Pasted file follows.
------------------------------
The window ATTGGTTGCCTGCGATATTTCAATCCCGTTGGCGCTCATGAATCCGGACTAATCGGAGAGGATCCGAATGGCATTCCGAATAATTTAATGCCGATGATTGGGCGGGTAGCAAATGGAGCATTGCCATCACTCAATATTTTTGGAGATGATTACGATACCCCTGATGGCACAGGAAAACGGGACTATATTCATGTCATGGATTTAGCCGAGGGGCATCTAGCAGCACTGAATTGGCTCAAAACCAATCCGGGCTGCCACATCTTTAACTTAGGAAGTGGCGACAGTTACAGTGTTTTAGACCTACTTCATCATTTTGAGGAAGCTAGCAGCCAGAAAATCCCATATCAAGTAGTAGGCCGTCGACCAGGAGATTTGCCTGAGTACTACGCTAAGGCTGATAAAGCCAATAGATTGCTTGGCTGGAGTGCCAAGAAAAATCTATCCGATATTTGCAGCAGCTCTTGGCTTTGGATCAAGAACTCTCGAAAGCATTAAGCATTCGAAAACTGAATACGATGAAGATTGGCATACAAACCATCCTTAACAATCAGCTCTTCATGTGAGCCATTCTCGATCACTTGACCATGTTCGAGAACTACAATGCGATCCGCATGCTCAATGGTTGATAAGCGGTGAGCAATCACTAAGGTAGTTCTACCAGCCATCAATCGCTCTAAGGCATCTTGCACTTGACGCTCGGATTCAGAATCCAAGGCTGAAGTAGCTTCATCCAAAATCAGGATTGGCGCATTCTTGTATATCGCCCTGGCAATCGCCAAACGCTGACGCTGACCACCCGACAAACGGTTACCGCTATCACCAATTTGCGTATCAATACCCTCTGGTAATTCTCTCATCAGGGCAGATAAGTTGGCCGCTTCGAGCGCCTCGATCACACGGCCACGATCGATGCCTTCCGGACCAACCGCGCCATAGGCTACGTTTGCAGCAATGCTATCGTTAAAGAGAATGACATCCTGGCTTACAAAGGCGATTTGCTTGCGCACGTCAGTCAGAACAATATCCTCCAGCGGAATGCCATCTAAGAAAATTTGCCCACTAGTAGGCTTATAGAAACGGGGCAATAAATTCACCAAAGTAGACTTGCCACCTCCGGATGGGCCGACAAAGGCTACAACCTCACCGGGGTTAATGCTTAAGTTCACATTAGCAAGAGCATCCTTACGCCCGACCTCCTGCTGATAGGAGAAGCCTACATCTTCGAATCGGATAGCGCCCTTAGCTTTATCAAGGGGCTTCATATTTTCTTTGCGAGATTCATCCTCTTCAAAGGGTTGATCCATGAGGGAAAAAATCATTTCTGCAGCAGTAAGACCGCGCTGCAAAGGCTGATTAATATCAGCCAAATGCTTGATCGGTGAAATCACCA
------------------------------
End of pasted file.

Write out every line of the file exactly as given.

The window ATTGGTTGCCTGCGATATTTCAATCCCGTTGGCGCTCATGAATCCGGACTAATCGGAGAGGATCCGAATGGCATTCCGAATAATTTAATGCCGATGATTGGGCGGGTAGCAAATGGAGCATTGCCATCACTCAATATTTTTGGAGATGATTACGATACCCCTGATGGCACAGGAAAACGGGACTATATTCATGTCATGGATTTAGCCGAGGGGCATCTAGCAGCACTGAATTGGCTCAAAACCAATCCGGGCTGCCACATCTTTAACTTAGGAAGTGGCGACAGTTACAGTGTTTTAGACCTACTTCATCATTTTGAGGAAGCTAGCAGCCAGAAAATCCCATATCAAGTAGTAGGCCGTCGACCAGGAGATTTGCCTGAGTACTACGCTAAGGCTGATAAAGCCAATAGATTGCTTGGCTGGAGTGCCAAGAAAAATCTATCCGATATTTGCAGCAGCTCTTGGCTTTGGATCAAGAACTCTCGAAAGCATTAAGCATTCGAAAACTGAATACGATGAAGATTGGCATACAAACCATCCTTAACAATCAGCTCTTCATGTGAGCCATTCTCGATCACTTGACCATGTTCGAGAACTACAATGCGATCCGCATGCTCAATGGTTGATAAGCGGTGAGCAATCACTAAGGTAGTTCTACCAGCCATCAATCGCTCTAAGGCATCTTGCACTTGACGCTCGGATTCAGAATCCAAGGCTGAAGTAGCTTCATCCAAAATCAGGATTGGCGCATTCTTGTATATCGCCCTGGCAATCGCCAAACGCTGACGCTGACCACCCGACAAACGGTTACCGCTATCACCAATTTGCGTATCAATACCCTCTGGTAATTCTCTCATCAGGGCAGATAAGTTGGCCGCTTCGAGCGCCTCGATCACACGGCCACGATCGATGCCTTCCGGACCAACCGCGCCATAGGCTACGTTTGCAGCAATGCTATCGTTAAAGAGAATGACATCCTGGCTTACAAAGGCGATTTGCTTGCGCACGTCAGTCAGAACAATATCCTCCAGCGGAATGCCATCTAAGAAAATTTGCCCACTAGTAGGCTTATAGAAACGGGGCAATAAATTCACCAAAGTAGACTTGCCACCTCCGGATGGGCCGACAAAGGCTACAACCTCACCGGGGTTAATGCTTAAGTTCACATTAGCAAGAGCATCCTTACGCCCGACCTCCTGCTGATAGGAGAAGCCTACATCTTCGAATCGGATAGCGCCCTTAGCTTTATCAAGGGGCTTCATATTTTCTTTGCGAGATTCATCCTCTTCAAAGGGTTGATCCATGAGGGAAAAAATCATTTCTGCAGCAGTAAGACCGCGCTGCAAAGGCTGATTAATATCAGCCAAATGCTTGATCGGTGAAATCACCA